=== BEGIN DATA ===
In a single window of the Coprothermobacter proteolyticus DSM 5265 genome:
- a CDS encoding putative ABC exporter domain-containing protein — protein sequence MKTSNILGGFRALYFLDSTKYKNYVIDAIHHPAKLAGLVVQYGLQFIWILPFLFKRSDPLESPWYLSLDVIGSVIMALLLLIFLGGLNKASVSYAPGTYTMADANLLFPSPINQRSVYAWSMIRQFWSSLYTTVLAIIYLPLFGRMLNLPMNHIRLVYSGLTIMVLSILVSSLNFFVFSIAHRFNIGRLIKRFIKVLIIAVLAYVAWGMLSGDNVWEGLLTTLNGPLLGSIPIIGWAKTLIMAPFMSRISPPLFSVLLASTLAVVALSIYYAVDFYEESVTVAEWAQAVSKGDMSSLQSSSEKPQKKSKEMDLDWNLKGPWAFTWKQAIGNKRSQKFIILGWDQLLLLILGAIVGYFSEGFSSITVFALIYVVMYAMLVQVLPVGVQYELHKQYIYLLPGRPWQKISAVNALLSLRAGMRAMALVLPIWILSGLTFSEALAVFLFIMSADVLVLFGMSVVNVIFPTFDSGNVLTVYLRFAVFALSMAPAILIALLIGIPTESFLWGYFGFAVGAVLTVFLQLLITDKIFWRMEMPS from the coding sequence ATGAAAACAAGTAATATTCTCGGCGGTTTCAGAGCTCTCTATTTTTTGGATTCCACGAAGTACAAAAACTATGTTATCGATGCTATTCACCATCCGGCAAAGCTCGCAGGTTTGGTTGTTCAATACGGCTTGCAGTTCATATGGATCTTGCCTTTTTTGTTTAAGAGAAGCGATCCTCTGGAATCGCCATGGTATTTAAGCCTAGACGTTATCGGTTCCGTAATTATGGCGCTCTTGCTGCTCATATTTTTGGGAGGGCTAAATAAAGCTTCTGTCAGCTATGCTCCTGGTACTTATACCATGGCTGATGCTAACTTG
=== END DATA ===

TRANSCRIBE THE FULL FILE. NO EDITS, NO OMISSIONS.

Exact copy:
In a single window of the Coprothermobacter proteolyticus DSM 5265 genome:
- a CDS encoding putative ABC exporter domain-containing protein — protein sequence MKTSNILGGFRALYFLDSTKYKNYVIDAIHHPAKLAGLVVQYGLQFIWILPFLFKRSDPLESPWYLSLDVIGSVIMALLLLIFLGGLNKASVSYAPGTYTMADANLLFPSPINQRSVYAWSMIRQFWSSLYTTVLAIIYLPLFGRMLNLPMNHIRLVYSGLTIMVLSILVSSLNFFVFSIAHRFNIGRLIKRFIKVLIIAVLAYVAWGMLSGDNVWEGLLTTLNGPLLGSIPIIGWAKTLIMAPFMSRISPPLFSVLLASTLAVVALSIYYAVDFYEESVTVAEWAQAVSKGDMSSLQSSSEKPQKKSKEMDLDWNLKGPWAFTWKQAIGNKRSQKFIILGWDQLLLLILGAIVGYFSEGFSSITVFALIYVVMYAMLVQVLPVGVQYELHKQYIYLLPGRPWQKISAVNALLSLRAGMRAMALVLPIWILSGLTFSEALAVFLFIMSADVLVLFGMSVVNVIFPTFDSGNVLTVYLRFAVFALSMAPAILIALLIGIPTESFLWGYFGFAVGAVLTVFLQLLITDKIFWRMEMPS from the coding sequence ATGAAAACAAGTAATATTCTCGGCGGTTTCAGAGCTCTCTATTTTTTGGATTCCACGAAGTACAAAAACTATGTTATCGATGCTATTCACCATCCGGCAAAGCTCGCAGGTTTGGTTGTTCAATACGGCTTGCAGTTCATATGGATCTTGCCTTTTTTGTTTAAGAGAAGCGATCCTCTGGAATCGCCATGGTATTTAAGCCTAGACGTTATCGGTTCCGTAATTATGGCGCTCTTGCTGCTCATATTTTTGGGAGGGCTAAATAAAGCTTCTGTCAGCTATGCTCCTGGTACTTATACCATGGCTGATGCTAACTTG